Whatever your views - AND PLEASE VOTE AGAINST THE PROPOSITION IF YOU WISH TO SECURE THE FUTURE OF THE SCGRG AND THE IBG-RGS - I urge all Fellows and Postgraduate Fellows of the RGS-IBG to exercise your vote (please note that research group-only members are not eligible to vote). This is an important vote for the Society as it will affect how the Society delivers its Charter objective 'the advancement of geographical science'. Fellows should by now have received voting papers from Electoral Reform Services, so please return your ballot paper to reach ERS by first post on 18th May using the pre-paid envelope provided. Or if you wish to vote in person, go to the SGM at the Society at 3.00 p.m. on 18th May.
"Thirty years, almost to the day, after we greeted our first woman Prime Minister, we greet our first woman Poet Laureate.
Such subversion of the purpose of an old institution to suit the current office-holder is a feature of our culture. It seems to be happening at the Royal Geographical Society, which once sent Darwin to the Galapagos and Shackleton to the Antarctic. The RGS has not mounted its own expedition since 1998. A group of young rebels is forcing a special general meeting on 18 May and a ballot to try to make the society adhere to its original purpose, as expressed in its charter, and send proper expeditions once more. They argue that these enterprises produce a mass of scientific material, and engage directly, as geographers should, with actual places, people and nature. But the bosses of the RGS are people of committee meetings, not wide open spaces. The president, Sir Gordon Conway, is chief scientific adviser to the Department of International Development, and has a record as long as your arm in the world of quangos and busybody groups (he was on the committee which first launched the idea of Islamophobia in the 1990s). The director, Dr Rita Gardner, is also an adviser to the government, and is said to believe that the Fellows of the RGS should not be so named because this is offensive to women. During Dr Gardner’s time, the society has become more a trade union for academic geographers and less a body doing its own intellectual and practical work. It has set up a Space, Sexualities and Queer Working Group to promote interest in ‘geographies [that unnecessary plural is always a bad sign] on issues related to sexualities [ditto] and queer studies’. The RGS expedition advisory centre has been renamed ‘Geography Outdoors’. The bosses are trying to secure the vote, forbidding the rebels to circulate material putting their case to the Fellows, while printing their own argument against the motion on the back of the ballot paper. In normal times, one would calculate that these Blair/Brown-era operators would prevail, but, luckily, these are not normal times; and now Joanna Lumley, fresh from her triumph over the Gurkhas, has given her support to the rebels. So perhaps Sir Gordon and Dr Gardner can be thrown into the dustbin of histories."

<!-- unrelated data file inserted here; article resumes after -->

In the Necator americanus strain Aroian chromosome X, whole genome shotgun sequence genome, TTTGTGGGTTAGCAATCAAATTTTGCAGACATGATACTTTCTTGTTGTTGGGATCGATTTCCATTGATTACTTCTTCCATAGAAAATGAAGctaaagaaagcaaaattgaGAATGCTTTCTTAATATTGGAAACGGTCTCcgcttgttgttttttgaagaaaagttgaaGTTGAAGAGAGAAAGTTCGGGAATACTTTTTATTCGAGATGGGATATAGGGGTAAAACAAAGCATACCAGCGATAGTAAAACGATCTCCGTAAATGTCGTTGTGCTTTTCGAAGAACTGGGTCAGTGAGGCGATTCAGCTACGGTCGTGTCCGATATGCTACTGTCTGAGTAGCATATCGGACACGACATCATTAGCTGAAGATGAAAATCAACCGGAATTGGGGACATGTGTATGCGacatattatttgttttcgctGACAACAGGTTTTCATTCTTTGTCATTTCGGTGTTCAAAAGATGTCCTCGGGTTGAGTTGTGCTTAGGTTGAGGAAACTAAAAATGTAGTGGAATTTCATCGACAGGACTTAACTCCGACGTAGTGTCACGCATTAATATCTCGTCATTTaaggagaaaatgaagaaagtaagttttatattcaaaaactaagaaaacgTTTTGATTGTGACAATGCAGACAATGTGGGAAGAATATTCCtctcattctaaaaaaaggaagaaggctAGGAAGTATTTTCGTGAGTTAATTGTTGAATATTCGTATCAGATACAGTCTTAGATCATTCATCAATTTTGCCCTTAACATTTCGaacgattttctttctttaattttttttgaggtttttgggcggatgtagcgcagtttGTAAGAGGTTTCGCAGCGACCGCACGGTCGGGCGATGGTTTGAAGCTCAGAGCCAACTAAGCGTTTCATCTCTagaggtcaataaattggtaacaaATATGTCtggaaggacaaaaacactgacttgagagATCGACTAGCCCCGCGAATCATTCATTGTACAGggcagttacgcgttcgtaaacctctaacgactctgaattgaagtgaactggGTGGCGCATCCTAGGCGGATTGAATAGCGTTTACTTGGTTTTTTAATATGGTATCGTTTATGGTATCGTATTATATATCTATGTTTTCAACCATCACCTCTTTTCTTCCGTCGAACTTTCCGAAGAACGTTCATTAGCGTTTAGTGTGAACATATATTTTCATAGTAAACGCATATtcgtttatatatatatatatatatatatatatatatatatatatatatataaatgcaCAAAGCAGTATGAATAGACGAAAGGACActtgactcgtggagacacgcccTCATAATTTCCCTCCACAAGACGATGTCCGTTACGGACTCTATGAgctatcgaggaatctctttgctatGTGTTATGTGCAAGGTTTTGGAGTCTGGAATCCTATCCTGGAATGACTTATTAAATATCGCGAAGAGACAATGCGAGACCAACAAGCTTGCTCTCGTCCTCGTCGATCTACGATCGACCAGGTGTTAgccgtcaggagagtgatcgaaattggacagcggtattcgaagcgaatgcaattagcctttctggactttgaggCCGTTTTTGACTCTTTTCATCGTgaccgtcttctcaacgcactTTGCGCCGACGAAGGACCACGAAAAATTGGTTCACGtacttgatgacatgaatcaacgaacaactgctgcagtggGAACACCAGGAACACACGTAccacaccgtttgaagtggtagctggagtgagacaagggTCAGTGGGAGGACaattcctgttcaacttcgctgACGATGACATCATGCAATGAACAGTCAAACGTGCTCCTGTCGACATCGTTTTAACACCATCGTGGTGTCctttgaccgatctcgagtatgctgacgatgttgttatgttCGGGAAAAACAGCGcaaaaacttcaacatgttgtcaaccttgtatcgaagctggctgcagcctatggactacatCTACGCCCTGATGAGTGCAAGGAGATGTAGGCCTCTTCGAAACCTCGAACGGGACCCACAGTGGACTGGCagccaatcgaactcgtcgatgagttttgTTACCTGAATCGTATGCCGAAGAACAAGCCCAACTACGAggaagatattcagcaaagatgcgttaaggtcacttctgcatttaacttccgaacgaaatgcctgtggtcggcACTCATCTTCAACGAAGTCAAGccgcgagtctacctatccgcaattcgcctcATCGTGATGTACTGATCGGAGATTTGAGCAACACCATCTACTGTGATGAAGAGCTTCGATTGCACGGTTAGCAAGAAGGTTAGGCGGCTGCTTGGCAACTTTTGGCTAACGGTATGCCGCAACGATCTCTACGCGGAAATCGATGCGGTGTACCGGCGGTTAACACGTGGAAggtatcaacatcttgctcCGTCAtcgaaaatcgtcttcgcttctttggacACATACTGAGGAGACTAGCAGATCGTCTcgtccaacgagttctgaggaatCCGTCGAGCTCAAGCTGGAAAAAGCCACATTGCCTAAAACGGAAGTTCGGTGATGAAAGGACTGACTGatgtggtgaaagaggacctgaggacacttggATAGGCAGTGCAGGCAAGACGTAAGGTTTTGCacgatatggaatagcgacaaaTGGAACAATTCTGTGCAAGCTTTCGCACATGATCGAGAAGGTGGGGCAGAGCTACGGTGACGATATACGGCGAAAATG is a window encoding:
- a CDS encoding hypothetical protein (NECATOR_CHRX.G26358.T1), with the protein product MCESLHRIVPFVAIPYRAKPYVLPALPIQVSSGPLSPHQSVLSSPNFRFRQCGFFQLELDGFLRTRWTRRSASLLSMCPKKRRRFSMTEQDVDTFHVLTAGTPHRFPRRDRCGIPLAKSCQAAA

Saturday, 21 March 2009
At the Royal Institute for British Architects, London, 9th-11th July, 2009
Plenary Speakers: Professor Elizabeth Edwards, Professor Paul Frosh, Professor Jane Jacobs
Confirmed Speakers Include: Sean Cubitt (Melbourne); Mike Crang (Durham), Nirmal Puwar (Goldsmith’s); Marquard Smith (Westminster); Jacquie Burgess (University of East Anglia); Prof Mimi Sheller (Swarthmore), Ruth Panelli (UCL); Yoke-Sum Wong (Lancaster); Craig Campbell (Alberta); Mathias Broth (Linkoping University), Oskar Juhlin (Interactive Institute); Dean Sully (UCL); Anne-Marie Fortier (Lancaster); Anne cronin (Lancaster); Tim Dant (Lancaster); Teal Triggs (University of the Arts)
Visuality/Materiality attends to the relationship between the visual and the material as a way of approaching both the meaning of visual and its other aspects. The interrogation of image as sign, metaphor, and text has long dominated the realm of visual theory and analysis. But the material role of visual praxis in everyday landscapes of seeing has been an emergent area of visual research; visual design, urban visual practice, visual grammars and vocabularies of domestic spaces, including the formation and structuring of practices of living and political being, are critical to 21st century grammars of living. The relationship between Visuality/ Materiality here is about social meaning and practice; where identity, power, space, and geometries of seeing are approached here through a grounded approach to material technologies, design and visual research, everyday embodied seeing, labour, ethics and utility. This conference is aimed at providing a dialogic space where the nature and role of a contemporary visual theory and practice can be evaluated, in light of materiality, practice, the affective, performativity; and where the methodological encounter informs our intellectual critique. The organisers are keen to encourage contributions based on research experience and practice into specific aspects of visuality and visual critique including concern with: